Kyiv stands for strategic partnership with Poland, but doesn't accept language of bans - Ukrainian FM
KYIV. Feb 1 (Interfax) - Kyiv calls for equitable dialogue and strategic partnership with Poland and stands ready for joint study of the facts of history, rather than myths, Ukrainian Foreign Minister Pavlo Klimkin said.
"We always stood for and will stand for equitable dialogue and strategic partnership with Poland, but do not accept the language of bans and restrictions and share the concern of our international partners over the said law. We are ready for objective dialogue and to jointly study facts, rather than myths," the foreign minister wrote in the Twitter microblog, commenting on the situation with enacting the law on the Institute of National Remembrance by the Polish Senate.
The Polish parliament's decision is aimed not at "discussion about historical truth, but at establishing historical mythology," he said.
"Introducing the term 'crimes of Ukrainian nationalists' in the legal field is strengthening unilateral stereotypes and is provoking the tit-for-tat response. The idea to recognize certain nations as criminal leads to nowhere," Klimkin said.
As reported, the Polish Senate passed the law on the Institute of National Remembrance overnight into February 1 that specifically stipulates the punishment for "crimes of Ukrainian nationalists."
Some 57 senators, mostly from the Law and Justice (PiS) ruling party, voted for endorsing the bill, 23 voted against it and two abstained.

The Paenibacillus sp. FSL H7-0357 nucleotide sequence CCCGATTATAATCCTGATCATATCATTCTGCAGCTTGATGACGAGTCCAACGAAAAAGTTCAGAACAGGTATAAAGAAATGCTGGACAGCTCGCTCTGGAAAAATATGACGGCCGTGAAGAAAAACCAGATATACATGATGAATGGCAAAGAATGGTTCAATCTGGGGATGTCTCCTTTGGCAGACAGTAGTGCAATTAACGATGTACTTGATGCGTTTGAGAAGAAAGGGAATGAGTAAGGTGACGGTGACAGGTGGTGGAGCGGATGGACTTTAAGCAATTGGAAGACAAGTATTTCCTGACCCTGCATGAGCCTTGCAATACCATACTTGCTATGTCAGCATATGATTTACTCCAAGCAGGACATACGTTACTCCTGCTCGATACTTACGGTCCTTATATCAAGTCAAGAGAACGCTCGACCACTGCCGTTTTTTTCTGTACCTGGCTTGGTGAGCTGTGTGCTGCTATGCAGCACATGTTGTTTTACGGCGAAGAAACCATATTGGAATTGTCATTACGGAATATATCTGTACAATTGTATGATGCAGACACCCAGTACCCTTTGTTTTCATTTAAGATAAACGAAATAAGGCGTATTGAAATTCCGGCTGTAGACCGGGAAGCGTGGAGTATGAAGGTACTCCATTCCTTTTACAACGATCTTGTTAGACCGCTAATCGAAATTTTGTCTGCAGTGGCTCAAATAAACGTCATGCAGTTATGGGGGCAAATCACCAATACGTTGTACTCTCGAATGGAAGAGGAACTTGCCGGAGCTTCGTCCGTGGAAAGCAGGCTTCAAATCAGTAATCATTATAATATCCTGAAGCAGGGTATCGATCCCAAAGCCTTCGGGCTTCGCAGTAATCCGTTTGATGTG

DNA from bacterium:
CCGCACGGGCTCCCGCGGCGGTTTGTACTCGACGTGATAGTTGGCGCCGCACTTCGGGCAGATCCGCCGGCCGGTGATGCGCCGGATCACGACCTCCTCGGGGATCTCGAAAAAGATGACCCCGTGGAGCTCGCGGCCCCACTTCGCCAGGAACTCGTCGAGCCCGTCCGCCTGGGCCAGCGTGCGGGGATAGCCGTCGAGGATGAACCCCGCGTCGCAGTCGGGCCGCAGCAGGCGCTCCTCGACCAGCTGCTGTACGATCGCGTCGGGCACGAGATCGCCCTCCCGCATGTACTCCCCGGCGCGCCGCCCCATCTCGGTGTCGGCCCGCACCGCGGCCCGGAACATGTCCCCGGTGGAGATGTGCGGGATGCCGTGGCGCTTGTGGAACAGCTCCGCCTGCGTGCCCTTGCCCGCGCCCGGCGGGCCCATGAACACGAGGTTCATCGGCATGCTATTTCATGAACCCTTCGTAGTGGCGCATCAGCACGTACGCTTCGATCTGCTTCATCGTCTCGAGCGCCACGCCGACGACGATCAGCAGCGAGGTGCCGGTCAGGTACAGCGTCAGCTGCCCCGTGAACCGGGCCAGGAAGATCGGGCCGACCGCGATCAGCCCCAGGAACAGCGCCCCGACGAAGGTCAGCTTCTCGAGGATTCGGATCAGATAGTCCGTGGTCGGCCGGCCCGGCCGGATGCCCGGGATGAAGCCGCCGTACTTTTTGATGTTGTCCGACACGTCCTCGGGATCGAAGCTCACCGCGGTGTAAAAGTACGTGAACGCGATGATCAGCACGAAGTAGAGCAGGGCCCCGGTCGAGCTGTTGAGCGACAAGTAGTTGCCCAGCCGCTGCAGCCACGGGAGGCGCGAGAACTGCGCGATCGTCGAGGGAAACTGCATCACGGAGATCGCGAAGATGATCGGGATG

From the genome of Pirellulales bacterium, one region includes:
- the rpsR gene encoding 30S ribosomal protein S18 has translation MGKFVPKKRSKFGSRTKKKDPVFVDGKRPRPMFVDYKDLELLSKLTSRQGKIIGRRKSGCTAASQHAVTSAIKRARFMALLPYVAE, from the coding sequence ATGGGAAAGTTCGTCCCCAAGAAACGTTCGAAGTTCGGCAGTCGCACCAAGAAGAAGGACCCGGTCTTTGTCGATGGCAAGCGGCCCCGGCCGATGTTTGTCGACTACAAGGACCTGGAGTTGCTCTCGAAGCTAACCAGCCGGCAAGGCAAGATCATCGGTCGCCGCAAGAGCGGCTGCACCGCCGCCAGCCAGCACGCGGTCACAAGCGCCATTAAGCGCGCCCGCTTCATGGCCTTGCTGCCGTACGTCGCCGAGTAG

Amendments to the law envision fines or a prison term of up to three years "for distributing responsibility to the Polish people or the state, including for crimes committed by the Third Reich."
At the same time, the document views the Volyn massacre as a crime, and punishment is also introduced for denying the Volyn massacre.
At this point, for using the term "Polish death camps" with respect to the camps, which were situated in Poland during the Second World War, a penalty is introduced.
The law will take effect after its signature by Polish President Andrzej Duda.
Three Polish Senate committees backed this bill on Wednesday, January 31.
The Polish Sejm passed the third reading of the package of bills, which stipulates amendments in the law on the Institute of National Remembrance on January 26. The bill banning "the Bandera ideology" in Poland is also among them. The document describes crimes committed by Ukrainian nationalists and Ukrainian organizations, which were cooperating with the Third Reich, and possible launch of criminal inquiries against persons, who deny these crimes, in keeping with Article 55 of the law on the Institute of National Remembrance.
Ukrainian President Petro Poroshenko said he has been concerned about the Polish Senate's decision.
The initiative put forth by Polish legislators has evoked the negative response and in Israel. Israeli Prime Minister Benjamin Netanyahu said that his country "will not put up with distorting the truth, rewriting the history or rejection of Holocaust." The majority of Knesset MPs have supported the Israeli bill suggested on January 31 and under which the document passed by Polish senators is recognized as illegal denial of Holocaust.
United States State Department spokesperson Heather Nauert said she was concerned that the law could harm the freedom of speech in Poland, noting that the term "Polish death camps" is really inaccurate and misleading.